How I Paid for Two Years in Australia:

Financial Prep for Study Abroad

So, you've decided to study abroad? How exciting! With dreams of the adventures that await, it can be tough to sit down and think logistics.

If you take the time to map out your finances now, though, you'll not only leave yourself with less stress during your studies, but you'll be far more likely to recover afterward from the long list of unforeseen expenses. You'll be financially stable and ready use that shiny new degree of yours!

The prep works begins with becoming familiar on which currency you'll be using.

When I started my time abroad, the US dollar was stronger than the Australian dollar. I remember thinking to myself, "Hmph, this is great! I have enough money to pay my tuition with some to spare".

What I didn't realize was how quickly that could change.

Within months of starting my degree, the US dollar changed to parody, and by the end of my two-year stint in Australia, I was paying 1.5 times more than when I had initially set out!

Take it from me: if you have the luxury to pay entirely upfront – do it. If not, educate yourself on the trends of the dollar and always expect the unexpected.

Just like here in The States, you'll probably want to earn some income while you're studying.

If for nothing but for another chance to see life through the eyes of a local, it'll give you that cushion for unexpected expenses.

I had the luxury of working at a cupcake caf̩ РI'm talking straight out of Breakfast at Tiffany's, this place was stunning! To my surprise, a caf̩ job in Australia could provide a reasonable income. I was able to pay my rent and pay double on my pending student loan payment from undergraduate school.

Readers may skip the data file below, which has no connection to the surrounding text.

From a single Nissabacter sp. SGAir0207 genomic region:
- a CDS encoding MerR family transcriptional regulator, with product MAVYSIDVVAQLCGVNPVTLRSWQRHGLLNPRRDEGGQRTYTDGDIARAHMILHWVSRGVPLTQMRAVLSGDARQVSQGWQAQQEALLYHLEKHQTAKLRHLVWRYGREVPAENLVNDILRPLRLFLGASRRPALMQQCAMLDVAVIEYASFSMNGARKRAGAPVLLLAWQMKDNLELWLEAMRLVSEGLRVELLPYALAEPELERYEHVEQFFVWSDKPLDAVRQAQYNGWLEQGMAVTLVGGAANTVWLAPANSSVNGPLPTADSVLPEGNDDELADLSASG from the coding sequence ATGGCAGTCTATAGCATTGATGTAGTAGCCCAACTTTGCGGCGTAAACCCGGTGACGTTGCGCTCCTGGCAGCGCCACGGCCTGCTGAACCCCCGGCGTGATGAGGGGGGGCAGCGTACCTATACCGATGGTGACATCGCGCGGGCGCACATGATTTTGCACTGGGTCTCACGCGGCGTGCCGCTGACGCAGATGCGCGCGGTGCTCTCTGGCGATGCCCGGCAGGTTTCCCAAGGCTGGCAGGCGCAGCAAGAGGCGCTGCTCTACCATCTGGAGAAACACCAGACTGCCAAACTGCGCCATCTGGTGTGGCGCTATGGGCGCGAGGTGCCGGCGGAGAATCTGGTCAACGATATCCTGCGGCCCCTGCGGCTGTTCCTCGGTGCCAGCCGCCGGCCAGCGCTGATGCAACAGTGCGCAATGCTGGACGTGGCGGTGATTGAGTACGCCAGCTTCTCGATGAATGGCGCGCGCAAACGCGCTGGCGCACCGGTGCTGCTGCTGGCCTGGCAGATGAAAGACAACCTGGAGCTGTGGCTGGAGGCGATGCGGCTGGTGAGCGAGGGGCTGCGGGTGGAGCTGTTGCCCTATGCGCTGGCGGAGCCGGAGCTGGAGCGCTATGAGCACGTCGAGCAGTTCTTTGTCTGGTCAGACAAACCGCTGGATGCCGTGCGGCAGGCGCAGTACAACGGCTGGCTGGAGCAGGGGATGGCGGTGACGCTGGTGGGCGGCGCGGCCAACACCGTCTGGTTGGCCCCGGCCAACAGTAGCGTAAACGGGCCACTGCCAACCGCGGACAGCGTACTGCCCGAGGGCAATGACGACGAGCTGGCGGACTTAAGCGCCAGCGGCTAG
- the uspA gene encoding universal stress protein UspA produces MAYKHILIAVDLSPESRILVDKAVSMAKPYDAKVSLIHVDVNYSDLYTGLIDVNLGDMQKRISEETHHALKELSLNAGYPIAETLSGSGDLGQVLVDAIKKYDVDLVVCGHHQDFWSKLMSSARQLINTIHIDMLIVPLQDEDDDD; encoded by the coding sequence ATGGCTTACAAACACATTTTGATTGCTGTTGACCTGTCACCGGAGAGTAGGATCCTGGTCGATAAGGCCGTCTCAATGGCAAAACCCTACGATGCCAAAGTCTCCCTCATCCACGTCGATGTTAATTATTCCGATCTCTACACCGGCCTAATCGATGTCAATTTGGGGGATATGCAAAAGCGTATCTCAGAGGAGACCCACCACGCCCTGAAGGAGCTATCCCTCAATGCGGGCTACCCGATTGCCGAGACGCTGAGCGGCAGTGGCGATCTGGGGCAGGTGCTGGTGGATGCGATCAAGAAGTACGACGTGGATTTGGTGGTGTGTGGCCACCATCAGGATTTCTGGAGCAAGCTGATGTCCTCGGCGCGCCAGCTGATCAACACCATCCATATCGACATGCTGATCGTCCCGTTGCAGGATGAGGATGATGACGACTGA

Try and plan for more than just your current budget and take into consideration what you'll be responsible for once you've graduated. Unlike the grace period that you receive from federal loans in the US, most – if not all – of the loans you'll be taking out to study abroad will be private. Depending on the lender, you could be looking at a hefty bill by the day you graduate.

Speaking of loans...

Borrowing money can be one of the trickiest parts of preparing to study abroad.

By the time I realized that I didn't have enough savings left to pay tuition, it was already a dire situation.

Loans accepted in the US are not always the same as those accepted abroad. It highly varies by country.The university I attended was so picky that they only accepted loans from one US student loan lender. To make matters worse, the lender only had two student loan products to choose from.

You can easily avoid this situation by planning for the worst. Do your research and figure out what your options would be, even if you think you're all set. Take it a step further and contact the loan provider to get a clear picture of the interest rate for the loan as well.

It's all about the prep work when it comes to studying abroad. Don't feel like you have to go about it alone, though. If you still have questions, we're here to help.

Bon voyage!


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